Inadvertently, this level of community engagement in St. Christopher in South West Toronto proved to be a success because critical community issues were addressed and taken care of before the launching of these official project. Even when the neighborhood was upgraded, the benefits hugely outweighed the negative consequences and in fact the project did not result in the massive displacement of people or even massive opposition and repercussion from the community members; an occurrence that would have probably been witnessed had community engagement not been a key element of this particular project.
Community engagement has the ability to transform the gentrification project from one that resembles a neighborhood planning where the actual residents have no say to a community development process that is meant to benefit all community members (Fraser, 2004). The current community in the specific neighborhood already possesses some key assets, and there are already some community organizations that are doing an exemplary job but the unfortunate thing is that the two entities are not connected. Therefore, engaging the community through the gentrification project translate into the connection of the community assets and organizations and in the process lead to the sharing of resources and the overall energize of the community (Fraser, 2004).
The other method of community engagement is the creation of community action teams. It is not the intention of the city council to see many people from the community get displaced or even some of the community heritage projects and object destroyed. The community action teams will be focused on issues such as cultural preservation as well as the preservation of other sites and objects that form the identity of the immediate community. For example, it would be improper for a gentrification project to make construction plans on a piece of land that was previously used a playing ground for neighborhood kids. Even if the project is meant to upgrade an entire neighborhood, there are nevertheless places that should remain untouched, and children playgrounds are a perfect example.


The engagement of the community, as well as social inclusion, are important elements of any development project involving the community. The likelihood of a project succeeding is accentuated when the community is actively involved in the project and when their input and recommendations are involved in the plan. As observed, there are several methods of community engagement and the primary ones including identifying of key community stakeholders and convincing them, the creation of community focus groups and their involvement in active discussions about the project, the collection of raw qualitative data from real community members where they give their views and recommendations and finally the creation of community action teams that are will be involved in the implementation of the project and who will ensure that key community sites and objects are not destroyed. Therefore, for any city council that hopes to implement a successful gentrification project, community engagement must be the most important element.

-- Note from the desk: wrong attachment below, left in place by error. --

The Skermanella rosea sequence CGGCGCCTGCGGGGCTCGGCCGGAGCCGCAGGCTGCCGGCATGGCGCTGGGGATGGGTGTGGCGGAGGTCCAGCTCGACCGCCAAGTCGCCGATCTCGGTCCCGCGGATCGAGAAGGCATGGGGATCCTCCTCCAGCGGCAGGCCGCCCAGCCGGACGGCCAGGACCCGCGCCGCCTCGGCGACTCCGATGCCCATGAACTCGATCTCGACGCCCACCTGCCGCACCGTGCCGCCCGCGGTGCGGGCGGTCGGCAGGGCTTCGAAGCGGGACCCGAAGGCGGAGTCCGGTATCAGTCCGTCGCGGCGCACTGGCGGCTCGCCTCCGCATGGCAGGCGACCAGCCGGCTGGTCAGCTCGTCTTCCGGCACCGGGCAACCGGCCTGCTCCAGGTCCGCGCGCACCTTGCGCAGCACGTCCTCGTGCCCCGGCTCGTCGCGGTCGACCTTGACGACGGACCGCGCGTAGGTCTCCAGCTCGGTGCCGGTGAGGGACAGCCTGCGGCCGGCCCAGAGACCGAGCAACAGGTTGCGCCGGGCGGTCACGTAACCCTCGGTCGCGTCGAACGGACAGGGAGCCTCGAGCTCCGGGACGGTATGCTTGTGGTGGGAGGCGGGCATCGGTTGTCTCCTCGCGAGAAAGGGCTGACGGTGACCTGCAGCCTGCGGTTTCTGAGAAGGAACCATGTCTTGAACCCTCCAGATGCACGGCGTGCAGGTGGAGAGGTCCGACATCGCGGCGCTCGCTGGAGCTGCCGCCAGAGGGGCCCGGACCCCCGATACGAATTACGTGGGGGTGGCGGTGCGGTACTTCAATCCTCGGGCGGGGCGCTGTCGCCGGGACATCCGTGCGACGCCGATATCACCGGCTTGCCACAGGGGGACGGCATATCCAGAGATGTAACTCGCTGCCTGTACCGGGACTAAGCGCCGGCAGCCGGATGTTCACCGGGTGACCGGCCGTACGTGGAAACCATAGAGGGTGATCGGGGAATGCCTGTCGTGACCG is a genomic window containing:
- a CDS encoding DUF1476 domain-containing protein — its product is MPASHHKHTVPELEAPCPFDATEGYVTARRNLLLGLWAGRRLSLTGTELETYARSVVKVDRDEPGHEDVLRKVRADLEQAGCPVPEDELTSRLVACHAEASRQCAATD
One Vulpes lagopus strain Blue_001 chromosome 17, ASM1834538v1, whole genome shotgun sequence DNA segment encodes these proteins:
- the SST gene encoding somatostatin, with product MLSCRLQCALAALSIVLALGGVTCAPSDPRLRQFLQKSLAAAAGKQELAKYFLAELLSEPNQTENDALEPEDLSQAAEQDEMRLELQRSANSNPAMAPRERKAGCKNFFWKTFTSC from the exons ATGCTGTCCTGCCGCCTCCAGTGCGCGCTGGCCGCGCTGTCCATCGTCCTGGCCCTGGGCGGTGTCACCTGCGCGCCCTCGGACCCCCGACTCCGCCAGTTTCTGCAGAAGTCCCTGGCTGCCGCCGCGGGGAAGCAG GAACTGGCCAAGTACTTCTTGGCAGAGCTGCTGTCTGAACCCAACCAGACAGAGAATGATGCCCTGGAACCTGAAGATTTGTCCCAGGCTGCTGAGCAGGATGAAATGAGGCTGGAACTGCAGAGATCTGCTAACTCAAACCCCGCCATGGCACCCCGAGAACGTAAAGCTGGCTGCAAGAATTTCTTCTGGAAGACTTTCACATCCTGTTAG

Atkinson, R., & Bridge, G. (2005). The new urban colonialism: gentrification in a global context.
Bornstein, L. (2010). Mega-projects, city-building and community benefits. City, Culture and Society, 1(4), 199-206.
Fraser, J. C. (2004). Beyond gentrification: Mobilizing communities and claiming space. Urban Geography, 25(5), 437-457.
Herzfeld, M. (2010). Engagement, gentrification, and the neoliberal hijacking of history. Current Anthropology, 51(S2), S259-S267.
Rinner, C., & Bird, M. (2009). Evaluating community engagement through argumentation mapsöa public participation GIS case study. Environment and Planning B: Planning and Design, 36, 588-601.
Snyder, Leigh (2006). Neighborhood Change & Building Inclusive Communities from Within: Bringing People Together First: Gentrification Dynamics and Inclusive Communities in South West Toronto September.